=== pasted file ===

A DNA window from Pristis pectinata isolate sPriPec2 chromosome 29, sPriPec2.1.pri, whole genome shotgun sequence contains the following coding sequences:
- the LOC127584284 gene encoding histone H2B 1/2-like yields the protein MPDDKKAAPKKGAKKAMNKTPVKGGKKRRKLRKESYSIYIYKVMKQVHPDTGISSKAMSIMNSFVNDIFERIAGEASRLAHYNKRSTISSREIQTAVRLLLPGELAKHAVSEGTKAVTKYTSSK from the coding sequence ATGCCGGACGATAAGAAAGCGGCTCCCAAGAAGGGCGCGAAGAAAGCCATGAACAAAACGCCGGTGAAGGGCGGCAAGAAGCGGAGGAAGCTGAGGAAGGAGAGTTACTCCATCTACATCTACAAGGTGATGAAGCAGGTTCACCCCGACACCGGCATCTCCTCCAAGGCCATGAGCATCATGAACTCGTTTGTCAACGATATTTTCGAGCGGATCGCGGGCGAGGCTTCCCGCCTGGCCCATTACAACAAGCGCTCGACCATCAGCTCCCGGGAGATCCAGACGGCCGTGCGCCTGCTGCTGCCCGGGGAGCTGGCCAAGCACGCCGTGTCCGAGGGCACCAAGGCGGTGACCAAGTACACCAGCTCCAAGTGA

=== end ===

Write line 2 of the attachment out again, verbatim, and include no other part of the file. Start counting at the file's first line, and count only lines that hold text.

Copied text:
- the LOC127584284 gene encoding histone H2B 1/2-like yields the protein MPDDKKAAPKKGAKKAMNKTPVKGGKKRRKLRKESYSIYIYKVMKQVHPDTGISSKAMSIMNSFVNDIFERIAGEASRLAHYNKRSTISSREIQTAVRLLLPGELAKHAVSEGTKAVTKYTSSK from the coding sequence ATGCCGGACGATAAGAAAGCGGCTCCCAAGAAGGGCGCGAAGAAAGCCATGAACAAAACGCCGGTGAAGGGCGGCAAGAAGCGGAGGAAGCTGAGGAAGGAGAGTTACTCCATCTACATCTACAAGGTGATGAAGCAGGTTCACCCCGACACCGGCATCTCCTCCAAGGCCATGAGCATCATGAACTCGTTTGTCAACGATATTTTCGAGCGGATCGCGGGCGAGGCTTCCCGCCTGGCCCATTACAACAAGCGCTCGACCATCAGCTCCCGGGAGATCCAGACGGCCGTGCGCCTGCTGCTGCCCGGGGAGCTGGCCAAGCACGCCGTGTCCGAGGGCACCAAGGCGGTGACCAAGTACACCAGCTCCAAGTGA